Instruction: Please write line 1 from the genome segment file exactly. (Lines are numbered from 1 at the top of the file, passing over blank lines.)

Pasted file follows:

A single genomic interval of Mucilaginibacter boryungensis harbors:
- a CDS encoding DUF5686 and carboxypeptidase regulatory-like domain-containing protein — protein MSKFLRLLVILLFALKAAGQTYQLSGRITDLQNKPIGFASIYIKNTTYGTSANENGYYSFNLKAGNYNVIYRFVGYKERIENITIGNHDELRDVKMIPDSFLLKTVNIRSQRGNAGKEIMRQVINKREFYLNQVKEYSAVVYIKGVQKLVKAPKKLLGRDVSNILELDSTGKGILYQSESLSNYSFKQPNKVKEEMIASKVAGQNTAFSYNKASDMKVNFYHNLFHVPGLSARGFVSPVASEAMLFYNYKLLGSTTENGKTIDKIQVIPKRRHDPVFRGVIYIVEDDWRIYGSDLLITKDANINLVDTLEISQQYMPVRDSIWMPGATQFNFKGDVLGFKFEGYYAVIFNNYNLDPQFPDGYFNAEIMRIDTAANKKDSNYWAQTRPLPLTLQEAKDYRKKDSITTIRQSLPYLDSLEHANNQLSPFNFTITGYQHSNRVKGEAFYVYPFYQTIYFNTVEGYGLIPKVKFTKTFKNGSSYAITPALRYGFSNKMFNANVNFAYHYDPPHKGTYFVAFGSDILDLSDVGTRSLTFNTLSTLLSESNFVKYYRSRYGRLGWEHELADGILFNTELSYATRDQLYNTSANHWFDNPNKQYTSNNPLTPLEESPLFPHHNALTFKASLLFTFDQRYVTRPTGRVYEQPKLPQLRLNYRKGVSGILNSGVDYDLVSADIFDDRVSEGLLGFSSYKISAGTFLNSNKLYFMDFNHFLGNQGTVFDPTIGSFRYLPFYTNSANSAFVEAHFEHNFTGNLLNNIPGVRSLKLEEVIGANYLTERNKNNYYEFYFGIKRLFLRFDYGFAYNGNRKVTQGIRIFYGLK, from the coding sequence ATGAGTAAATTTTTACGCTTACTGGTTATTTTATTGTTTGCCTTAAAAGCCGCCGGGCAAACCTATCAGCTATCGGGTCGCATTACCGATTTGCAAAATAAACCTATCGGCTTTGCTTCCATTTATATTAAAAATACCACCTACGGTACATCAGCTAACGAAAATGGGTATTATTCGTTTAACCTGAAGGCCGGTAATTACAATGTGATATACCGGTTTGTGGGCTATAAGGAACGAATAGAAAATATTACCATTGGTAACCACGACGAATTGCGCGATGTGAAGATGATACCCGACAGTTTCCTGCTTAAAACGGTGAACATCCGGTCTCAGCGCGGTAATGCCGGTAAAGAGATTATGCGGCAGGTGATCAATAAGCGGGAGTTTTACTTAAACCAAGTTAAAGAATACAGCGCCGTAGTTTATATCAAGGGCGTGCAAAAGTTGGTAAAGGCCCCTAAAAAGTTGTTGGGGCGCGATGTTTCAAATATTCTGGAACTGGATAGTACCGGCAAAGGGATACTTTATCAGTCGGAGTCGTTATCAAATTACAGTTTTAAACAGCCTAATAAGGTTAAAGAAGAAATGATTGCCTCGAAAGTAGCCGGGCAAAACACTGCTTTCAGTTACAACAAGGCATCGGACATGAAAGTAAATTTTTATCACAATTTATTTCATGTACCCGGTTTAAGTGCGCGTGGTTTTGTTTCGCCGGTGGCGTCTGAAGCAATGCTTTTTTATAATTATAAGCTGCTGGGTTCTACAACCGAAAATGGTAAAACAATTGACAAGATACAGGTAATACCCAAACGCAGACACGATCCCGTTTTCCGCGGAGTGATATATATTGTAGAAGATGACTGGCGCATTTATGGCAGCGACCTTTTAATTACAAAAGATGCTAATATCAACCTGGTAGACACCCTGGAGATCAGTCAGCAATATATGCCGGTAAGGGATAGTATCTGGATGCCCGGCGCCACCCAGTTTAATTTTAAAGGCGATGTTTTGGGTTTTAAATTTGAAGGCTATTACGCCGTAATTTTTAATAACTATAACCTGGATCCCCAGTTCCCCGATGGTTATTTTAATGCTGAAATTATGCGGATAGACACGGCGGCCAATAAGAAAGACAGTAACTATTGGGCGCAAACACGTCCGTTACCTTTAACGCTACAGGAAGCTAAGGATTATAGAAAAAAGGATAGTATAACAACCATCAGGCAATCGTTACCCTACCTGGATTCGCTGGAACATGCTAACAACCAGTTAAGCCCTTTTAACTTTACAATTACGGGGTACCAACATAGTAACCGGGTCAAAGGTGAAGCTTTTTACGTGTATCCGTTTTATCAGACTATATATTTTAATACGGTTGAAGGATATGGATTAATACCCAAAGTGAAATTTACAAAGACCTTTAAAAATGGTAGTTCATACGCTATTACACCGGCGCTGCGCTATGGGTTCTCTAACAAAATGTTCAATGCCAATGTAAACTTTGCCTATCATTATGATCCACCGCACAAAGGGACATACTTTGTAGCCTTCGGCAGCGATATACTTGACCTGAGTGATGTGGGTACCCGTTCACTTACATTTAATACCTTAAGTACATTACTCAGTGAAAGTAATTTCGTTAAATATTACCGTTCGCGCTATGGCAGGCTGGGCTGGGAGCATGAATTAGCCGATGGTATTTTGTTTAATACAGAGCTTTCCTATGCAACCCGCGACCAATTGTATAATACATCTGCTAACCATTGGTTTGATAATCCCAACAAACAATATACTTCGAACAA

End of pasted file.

A single genomic interval of Mucilaginibacter boryungensis harbors: